Sunday, March 22, 2009

Blazers-Rockets series notes

Daily News Sports Editor
KELOWNA — The Kamloops Blazers and Kelowna Rockets have faced each other 11
times this season.
The Rockets have won all 11 games, outscoring the Blazers 58-21 in the
“If you had told me that before the season, I would have laughed at you,”
Kamloops defenceman Kurt Torbohm said Saturday night after the latest
Rockets’ victory, this one by a 5-1 count in Game 2 of their best-of-seven
first round playoff series. The Rockets won the opener, 4-2, on Friday.
Games 3 and 4 are scheduled for Tuesday and Wednesday at Interior Savings
Centre. Both games will begin at 7 p.m.
Asked after Game 2 what he and his mates have to do, Kamloops defenceman
Kurt Torbohm said: “Win.”
“It’s a must win now,” the Chase native, who turned 19 on Jan. 10, said.
“Going down 0-3 (is not an option) now . . . not at this point.”
Like so many others, Torbohm can’t explain why it is that his side has
played so well in recent games against the likes of the Calgary Hitmen,
Vancouver Giants and Spokane Chiefs, but has laid so many eggs when facing
the Rockets.
“We just haven’t played our best against these guys and it’s really
showing,” he said. “They are capitalizing on every little mistake we make.
We have to be ready to compete and take the hits to make the plays and play
playoff hockey.”
p p p
The Rockets, whose average attendance this season was more than 6,000, drew
5,123 and 5,204 fans to Games 1 and 2 on Friday and Saturday nights.
A year ago, the Rockets, who have sold out 174 straight regular-season
games, opened the playoffs in Seattle and returned home to crowds of 5,108
and 5,186.
The difference between regular-season and playoff crowds, according to
Rockets president and general manager Bruce Hamilton, is that about 1,000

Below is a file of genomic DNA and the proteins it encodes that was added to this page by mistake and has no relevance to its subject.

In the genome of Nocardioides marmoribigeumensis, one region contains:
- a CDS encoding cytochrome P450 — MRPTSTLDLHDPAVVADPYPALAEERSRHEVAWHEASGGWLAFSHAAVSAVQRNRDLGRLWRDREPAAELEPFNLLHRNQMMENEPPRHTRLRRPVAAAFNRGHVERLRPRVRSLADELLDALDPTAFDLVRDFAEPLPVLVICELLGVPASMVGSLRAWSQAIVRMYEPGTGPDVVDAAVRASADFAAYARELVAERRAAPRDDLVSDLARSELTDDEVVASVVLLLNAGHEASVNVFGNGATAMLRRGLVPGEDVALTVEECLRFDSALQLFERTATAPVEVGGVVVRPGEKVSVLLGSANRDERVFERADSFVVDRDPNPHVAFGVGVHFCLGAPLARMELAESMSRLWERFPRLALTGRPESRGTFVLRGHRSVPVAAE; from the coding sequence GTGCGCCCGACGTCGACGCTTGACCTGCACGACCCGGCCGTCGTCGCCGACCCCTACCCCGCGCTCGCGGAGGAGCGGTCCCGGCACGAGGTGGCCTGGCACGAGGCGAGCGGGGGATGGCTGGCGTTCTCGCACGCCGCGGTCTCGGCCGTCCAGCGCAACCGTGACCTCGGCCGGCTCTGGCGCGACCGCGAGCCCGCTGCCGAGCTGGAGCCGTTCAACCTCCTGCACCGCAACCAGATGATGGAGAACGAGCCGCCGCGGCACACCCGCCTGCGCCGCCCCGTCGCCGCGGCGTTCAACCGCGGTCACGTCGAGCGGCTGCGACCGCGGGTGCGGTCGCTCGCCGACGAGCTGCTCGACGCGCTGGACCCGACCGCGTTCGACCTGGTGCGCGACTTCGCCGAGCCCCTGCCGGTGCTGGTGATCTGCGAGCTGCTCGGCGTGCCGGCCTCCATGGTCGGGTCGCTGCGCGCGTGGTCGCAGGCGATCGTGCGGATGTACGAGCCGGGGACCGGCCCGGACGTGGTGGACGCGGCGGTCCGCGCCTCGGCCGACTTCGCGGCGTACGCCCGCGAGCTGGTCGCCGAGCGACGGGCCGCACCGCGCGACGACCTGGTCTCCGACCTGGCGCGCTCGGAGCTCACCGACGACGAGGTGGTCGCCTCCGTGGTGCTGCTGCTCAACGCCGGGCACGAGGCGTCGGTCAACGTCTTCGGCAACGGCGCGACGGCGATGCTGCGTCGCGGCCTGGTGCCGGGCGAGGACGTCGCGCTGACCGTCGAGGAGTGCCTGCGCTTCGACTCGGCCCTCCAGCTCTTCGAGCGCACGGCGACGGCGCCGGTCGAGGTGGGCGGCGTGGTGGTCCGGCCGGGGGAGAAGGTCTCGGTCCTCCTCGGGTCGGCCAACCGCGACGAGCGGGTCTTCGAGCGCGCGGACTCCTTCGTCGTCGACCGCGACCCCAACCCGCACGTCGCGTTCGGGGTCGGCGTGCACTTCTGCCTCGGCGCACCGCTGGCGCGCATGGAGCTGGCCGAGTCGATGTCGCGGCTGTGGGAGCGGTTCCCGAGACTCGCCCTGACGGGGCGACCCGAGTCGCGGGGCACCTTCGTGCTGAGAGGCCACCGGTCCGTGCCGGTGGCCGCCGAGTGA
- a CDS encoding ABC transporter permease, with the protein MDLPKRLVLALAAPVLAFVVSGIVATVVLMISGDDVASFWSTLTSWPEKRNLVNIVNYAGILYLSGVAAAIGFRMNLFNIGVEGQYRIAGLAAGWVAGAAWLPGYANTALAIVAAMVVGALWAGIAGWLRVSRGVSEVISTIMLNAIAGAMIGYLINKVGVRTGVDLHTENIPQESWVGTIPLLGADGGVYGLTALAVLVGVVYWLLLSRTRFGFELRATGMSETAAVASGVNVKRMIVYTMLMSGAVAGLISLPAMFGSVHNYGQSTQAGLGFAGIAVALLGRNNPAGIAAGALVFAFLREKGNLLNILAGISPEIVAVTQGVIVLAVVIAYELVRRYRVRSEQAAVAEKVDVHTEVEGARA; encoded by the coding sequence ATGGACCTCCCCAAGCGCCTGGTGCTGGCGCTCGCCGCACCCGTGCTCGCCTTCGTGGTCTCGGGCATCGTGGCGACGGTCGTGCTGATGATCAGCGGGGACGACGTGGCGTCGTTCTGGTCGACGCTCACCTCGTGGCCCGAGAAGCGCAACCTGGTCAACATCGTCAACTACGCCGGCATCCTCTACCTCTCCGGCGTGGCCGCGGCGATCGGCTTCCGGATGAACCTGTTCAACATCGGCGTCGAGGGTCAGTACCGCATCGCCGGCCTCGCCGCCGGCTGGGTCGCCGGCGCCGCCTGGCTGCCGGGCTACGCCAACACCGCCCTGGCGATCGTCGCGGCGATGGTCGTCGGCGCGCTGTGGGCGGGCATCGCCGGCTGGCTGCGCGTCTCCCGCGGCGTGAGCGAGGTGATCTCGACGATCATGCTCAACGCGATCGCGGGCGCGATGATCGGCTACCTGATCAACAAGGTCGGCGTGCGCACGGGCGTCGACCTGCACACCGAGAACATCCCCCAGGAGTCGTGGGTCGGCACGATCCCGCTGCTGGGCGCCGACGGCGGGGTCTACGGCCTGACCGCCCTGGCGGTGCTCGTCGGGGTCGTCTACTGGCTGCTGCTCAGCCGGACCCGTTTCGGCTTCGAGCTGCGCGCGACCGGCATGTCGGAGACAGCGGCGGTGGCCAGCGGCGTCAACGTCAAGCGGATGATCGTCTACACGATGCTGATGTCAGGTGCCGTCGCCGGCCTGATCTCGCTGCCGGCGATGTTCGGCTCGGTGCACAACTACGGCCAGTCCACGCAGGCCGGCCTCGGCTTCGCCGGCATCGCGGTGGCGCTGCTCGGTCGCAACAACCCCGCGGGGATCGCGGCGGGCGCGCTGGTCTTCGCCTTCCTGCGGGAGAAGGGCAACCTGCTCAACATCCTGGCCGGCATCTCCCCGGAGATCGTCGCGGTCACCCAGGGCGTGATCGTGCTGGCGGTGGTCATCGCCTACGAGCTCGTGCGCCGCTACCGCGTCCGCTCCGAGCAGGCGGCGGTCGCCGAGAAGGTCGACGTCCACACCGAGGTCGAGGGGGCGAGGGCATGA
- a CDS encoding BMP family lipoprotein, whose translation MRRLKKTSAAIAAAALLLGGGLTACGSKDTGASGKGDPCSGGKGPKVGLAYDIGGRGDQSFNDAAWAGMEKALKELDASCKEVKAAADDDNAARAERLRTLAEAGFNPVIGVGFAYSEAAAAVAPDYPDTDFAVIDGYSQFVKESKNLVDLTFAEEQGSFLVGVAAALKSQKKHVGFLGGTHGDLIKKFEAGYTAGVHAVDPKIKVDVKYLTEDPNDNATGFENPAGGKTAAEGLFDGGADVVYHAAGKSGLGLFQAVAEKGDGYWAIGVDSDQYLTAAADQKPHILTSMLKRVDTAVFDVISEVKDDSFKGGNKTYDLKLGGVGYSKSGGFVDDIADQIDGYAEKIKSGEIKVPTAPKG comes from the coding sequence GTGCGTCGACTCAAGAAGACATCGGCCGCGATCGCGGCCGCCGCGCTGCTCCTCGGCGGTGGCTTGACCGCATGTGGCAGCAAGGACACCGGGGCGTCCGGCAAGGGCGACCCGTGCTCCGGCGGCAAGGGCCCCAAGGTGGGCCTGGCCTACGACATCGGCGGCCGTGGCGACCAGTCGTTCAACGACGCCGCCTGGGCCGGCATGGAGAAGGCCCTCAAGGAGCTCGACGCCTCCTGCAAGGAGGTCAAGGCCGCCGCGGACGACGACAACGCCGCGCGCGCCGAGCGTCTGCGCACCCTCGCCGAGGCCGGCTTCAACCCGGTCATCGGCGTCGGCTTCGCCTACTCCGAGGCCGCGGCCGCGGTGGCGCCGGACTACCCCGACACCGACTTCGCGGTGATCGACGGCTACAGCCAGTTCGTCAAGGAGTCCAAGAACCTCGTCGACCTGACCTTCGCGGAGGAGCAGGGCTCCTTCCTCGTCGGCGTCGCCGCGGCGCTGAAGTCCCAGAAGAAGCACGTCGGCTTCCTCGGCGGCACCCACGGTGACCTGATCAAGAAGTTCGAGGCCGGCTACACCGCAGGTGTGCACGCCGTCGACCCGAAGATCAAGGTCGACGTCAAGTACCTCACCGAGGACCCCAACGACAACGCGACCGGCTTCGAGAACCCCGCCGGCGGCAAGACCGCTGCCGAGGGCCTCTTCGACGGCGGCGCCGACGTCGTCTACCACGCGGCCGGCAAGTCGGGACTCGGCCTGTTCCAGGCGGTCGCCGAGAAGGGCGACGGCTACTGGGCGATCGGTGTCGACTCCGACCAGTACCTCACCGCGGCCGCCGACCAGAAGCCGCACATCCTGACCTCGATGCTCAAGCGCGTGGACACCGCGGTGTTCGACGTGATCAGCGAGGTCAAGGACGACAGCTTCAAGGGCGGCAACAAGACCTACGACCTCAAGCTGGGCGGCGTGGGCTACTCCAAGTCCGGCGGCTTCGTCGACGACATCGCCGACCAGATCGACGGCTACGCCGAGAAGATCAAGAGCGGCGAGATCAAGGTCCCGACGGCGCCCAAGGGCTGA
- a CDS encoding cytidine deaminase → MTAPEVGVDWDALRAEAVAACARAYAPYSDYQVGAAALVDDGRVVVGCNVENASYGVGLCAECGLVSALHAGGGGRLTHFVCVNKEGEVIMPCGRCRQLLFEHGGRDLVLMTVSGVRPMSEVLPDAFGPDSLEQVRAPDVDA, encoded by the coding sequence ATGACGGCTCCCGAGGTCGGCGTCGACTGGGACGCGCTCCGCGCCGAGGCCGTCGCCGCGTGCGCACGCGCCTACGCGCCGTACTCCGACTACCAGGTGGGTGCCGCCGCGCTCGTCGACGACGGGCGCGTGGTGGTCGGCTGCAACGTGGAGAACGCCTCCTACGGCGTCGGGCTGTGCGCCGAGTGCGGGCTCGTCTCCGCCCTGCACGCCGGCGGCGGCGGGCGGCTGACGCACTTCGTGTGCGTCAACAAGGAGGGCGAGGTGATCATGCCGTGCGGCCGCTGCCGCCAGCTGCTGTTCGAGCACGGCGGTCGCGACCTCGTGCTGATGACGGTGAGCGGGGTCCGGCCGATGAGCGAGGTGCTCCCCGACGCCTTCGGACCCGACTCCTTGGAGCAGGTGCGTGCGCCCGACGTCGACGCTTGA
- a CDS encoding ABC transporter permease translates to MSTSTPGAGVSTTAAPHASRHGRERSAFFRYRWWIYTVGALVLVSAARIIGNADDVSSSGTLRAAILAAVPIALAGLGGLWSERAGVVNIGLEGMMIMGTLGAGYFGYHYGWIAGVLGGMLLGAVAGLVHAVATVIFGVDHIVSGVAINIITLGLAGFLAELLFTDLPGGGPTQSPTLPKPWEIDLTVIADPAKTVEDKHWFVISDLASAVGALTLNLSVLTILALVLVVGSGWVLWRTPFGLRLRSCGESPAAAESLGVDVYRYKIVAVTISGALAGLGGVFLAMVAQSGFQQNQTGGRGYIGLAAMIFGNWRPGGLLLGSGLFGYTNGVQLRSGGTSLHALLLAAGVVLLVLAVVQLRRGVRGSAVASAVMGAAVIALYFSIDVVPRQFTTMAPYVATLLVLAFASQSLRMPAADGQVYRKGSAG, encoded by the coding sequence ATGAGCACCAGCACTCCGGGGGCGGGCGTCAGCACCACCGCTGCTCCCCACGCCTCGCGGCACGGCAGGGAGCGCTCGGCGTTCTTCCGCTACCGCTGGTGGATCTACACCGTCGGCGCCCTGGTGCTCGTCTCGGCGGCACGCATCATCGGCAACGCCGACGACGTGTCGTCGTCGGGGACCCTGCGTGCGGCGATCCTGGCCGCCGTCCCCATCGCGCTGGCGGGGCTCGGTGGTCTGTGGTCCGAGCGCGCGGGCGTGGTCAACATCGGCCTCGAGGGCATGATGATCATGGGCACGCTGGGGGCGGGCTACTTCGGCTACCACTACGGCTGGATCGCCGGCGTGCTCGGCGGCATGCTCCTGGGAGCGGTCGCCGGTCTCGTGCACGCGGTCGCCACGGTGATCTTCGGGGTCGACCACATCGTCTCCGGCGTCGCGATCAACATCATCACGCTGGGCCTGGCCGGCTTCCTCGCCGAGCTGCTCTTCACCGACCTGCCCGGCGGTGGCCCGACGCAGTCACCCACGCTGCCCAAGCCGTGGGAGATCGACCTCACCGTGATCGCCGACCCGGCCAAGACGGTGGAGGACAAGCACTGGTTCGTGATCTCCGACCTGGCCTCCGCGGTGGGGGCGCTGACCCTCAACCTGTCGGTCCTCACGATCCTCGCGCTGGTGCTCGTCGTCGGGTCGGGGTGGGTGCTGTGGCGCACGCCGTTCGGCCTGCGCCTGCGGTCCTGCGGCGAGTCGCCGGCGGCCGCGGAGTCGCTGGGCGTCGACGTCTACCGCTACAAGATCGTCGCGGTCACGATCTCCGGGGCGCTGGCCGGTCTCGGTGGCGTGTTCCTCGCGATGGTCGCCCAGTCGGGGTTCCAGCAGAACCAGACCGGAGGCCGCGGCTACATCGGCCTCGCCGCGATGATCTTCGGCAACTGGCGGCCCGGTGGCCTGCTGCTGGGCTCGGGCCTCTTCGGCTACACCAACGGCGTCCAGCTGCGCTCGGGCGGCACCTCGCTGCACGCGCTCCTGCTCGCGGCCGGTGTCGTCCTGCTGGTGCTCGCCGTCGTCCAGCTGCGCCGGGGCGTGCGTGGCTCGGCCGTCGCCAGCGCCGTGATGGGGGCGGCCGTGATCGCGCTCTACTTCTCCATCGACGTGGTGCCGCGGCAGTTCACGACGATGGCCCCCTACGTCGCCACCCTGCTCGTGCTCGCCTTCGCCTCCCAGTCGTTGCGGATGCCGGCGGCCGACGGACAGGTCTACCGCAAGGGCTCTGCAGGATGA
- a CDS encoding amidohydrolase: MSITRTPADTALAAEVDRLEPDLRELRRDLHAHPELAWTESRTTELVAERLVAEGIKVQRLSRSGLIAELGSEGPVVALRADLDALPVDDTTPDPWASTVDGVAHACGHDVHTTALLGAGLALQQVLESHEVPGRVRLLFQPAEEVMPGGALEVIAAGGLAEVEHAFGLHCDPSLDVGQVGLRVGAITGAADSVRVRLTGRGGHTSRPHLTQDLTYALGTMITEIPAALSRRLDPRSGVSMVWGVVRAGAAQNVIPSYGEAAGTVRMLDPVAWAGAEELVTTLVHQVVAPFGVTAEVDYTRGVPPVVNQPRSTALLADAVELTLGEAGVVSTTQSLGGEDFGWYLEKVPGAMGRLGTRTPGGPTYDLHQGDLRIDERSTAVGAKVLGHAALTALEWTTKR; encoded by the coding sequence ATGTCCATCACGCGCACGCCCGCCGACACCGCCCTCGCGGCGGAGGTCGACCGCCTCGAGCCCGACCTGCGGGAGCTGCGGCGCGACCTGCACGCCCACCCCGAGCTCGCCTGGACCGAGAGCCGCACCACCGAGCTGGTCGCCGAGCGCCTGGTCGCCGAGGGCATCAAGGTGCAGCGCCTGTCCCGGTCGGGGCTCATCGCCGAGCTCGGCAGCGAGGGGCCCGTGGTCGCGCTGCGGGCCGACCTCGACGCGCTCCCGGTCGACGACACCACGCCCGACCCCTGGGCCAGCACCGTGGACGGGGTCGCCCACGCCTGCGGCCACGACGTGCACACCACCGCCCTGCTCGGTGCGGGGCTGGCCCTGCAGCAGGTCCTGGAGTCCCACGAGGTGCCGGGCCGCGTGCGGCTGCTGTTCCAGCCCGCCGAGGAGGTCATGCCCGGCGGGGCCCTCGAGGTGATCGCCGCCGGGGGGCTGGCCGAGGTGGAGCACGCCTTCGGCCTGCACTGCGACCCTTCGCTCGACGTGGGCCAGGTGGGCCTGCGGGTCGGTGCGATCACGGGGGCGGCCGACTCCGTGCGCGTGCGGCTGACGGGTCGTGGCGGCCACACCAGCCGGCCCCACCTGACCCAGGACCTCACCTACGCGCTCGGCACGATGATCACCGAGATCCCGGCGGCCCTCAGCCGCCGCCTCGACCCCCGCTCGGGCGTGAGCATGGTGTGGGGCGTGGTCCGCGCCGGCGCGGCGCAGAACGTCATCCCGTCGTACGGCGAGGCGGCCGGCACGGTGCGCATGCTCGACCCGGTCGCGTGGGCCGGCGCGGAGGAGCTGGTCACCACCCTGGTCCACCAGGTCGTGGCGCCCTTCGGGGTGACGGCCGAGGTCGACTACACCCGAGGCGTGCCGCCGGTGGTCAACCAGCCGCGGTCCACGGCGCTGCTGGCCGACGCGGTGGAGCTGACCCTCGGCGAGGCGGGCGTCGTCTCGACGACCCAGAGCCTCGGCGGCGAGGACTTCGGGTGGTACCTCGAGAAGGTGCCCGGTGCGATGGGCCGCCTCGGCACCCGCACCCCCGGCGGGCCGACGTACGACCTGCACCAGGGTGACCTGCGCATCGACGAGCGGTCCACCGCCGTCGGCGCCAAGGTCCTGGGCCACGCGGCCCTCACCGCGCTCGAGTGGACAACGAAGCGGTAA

regular-season tickets that are held by local businesses aren’t purchased
for the playoffs.
Next season, Hamilton said, the Rockets will do what the majority of WHL
teams do and include the first two playoff games as part of the
season-ticket package.
p p p
Last season, the Blazers were swept from the first round by the Tri-City
Americans. After losing 6-1 and 4-1 in Kennewick, Wash., the Blazers drew
crowds of 2,895 and 2,570 for Games 3 and 4 at Interior Savings Centre.
For this season, ownership added the first two playoff games to the
season-ticket package.
p p p
The Rockets held Swedish F Mikael Backlund, 19, out of the first two games
with what is being described as an upper body injury. He was injured in a
6-4 victory over the Blazers in Kamloops on March 13 when he took a check
from D Zak Stebner.
It’s believed that Backlund, who had 30 points in 28 games with Kelowna, has
a concussion. He skated Saturday morning for the the first time since being
Backlund, who has signed with the Calgary Flames, joined the Rockets after
playing for Sweden at the World Junior Championship in Ottawa.
p p p
Kelowna D Tyler Myers, who is the width of a skate blade shy of 6-foot-8,
was a force in the first two games of this series. In fact, one NHL scout
said, Myers has been something to behold for the last two months.
“If he was in the draft this year,” the scout said, “he would be in the top
Myers was selected 12th overall by the Buffalo Sabres in the 2008 NHL draft.
p p p
JUST NOTES: The Daily News’ three stars from Saturday’s game were: 1. D
Tyler Myers, Kelowna; 2. F Ryley Grantham, Kelowna; 3. D Brandon McMillan,
Kelowna. . . . The last time Kelowna and Kamloops met in the playoffs was in
the spring of 2002. The Rockets swept the Blazers. . . . Kelowna LW Jamie
Benn, who has a goal and four assists in the two games, has played nine WHL
playoff games and has at least a point in each of them. . . . F Kyle Beach
of the Lethbridge Hurricanes and D Jyri Niemi of the Saskatoon Blades served
one-game suspensions on Saturday. Beach was disciplined for a cross-checking
major he took Friday in hitting Niemi, who was punished for flipping off the
Lethbridge bench. The Hurricanes won Saturday’s game 6-2 to even the series
at 1-1. . . . The WHL has decided to share some of its functions with cities
other than Calgary. The league’s awards luncheon will be held in Edmonton on
April 29 with the bantam draft there the next day. And the annual meeting
will be held in Vancouver in June. All three events traditionally have been
held in Calgary, where the WHL office is located.

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